While you were at HR Tech, or spending your day sourcing a needle in the haystack or sifting through the 265 resumes that came in for that junior accountant opening, news was happening elsewhere in the recruitment world.
The headlines: The Human Capital Institute loses its long-time director; Yahoo cuts a deal with CareerBuilder in the UK and Ireland, and; another startup stumbles.
Now, the details:
CHCI is a government human capital consulting firm that says its mission it to “improve the return on people throughout government.” It describes itself as a “trusted advisor, think-tank, thought leader, educator, analyst, and coach dedicated to advancing the science of talent management for organizations in the government sector.”
Author of Talent Management Systems (Wiley & Sons, 2004) and a contributor to HCI’s Talent Management Systems (Human Capital Institute Press, 2009), Schweyer writes and speaks widely on human capital management. In addition to his post as executive director, Schweyer also headed HCI’s extensive research division.
A labor economist by education, the resident of Montreal was previously a consultant with Reed Business Information and senior researcher, analyst, and consultant with HR.com. Schweyer was named one of the 100 top influencers in HR by John Sumser, who is writing a series of profiles for RecruitingBlogs.com.
Those of you who attended the Spring 2008 edition of ERE’s EXPO may recall a presentation by an entrepreneur with an ambitious mission: to help people “figure out their next career steps using analysis of publicly available resumes and profiles, community powered advice, and personality assessments.”
Co-founder and CEO of Path 101, Charlie O’Donnell talked about its potential when he took the stage during the Expo’s Startup Panel and on occasions after would energetically describe the plans for the site, including how building a community would make its career mapping tools second to none.
But building a useful database by combing millions of resumes takes time, and then there’s the issue of developing a business model around it.
Meanwhile, the giants of the industry were making their own career tools available for free. Monster launched a major revamp in January complete with a career resource center that resembled much of what Path 101 was to be. That took a good bit of the wind out of the sails for Path 101 as it entered its public alpha stage in the spring. If O’Donnell or his colleagues, co-founder Alex Lines and developer Hilary Mason were discouraged, they never said so.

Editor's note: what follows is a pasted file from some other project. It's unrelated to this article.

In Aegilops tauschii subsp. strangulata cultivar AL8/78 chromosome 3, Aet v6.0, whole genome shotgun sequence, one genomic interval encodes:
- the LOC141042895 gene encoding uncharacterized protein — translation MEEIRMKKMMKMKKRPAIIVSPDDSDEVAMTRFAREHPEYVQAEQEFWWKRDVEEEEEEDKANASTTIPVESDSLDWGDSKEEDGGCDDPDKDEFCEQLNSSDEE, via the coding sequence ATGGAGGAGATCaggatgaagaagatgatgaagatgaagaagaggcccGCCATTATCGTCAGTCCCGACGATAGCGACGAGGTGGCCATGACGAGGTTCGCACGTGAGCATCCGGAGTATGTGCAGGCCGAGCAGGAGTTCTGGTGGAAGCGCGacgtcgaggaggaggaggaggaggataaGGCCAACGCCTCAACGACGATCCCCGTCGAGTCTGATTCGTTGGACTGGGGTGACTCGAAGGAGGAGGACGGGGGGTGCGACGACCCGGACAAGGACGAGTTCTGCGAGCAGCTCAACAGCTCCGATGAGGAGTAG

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In a post on his blog, This is going to be BIG, O’Donnell says he is taking a new job as Entrepreneur-in-Residence with First Round Capital. That will be his full-time job. Lines and Mason will also be moving to other positions.
However, Path 101 will continue. He, Links, and Mason will manage it during their off-hours and intend to launch the site’s first revenue-producing features soon. He candidly admits, Path 101 “isn’t going to be one of the shoot-the-lights-out deals, but I’m cautiously optimistic that it isn’t going to become a zero either — and may even have some upside.”
At one point, Fish4Jobs powered Yahoo’s career center in a deal dating back to 2004.
Although Yahoo owns HotJobs, which is the company’s job site in the United States, its overseas properties have always been able to strike their own deals. In such cases, a site like Yahoo essentially sells its traffic. Depending on the traffic potential, such deals can command substantial sums. The terms of the deal weren’t announced.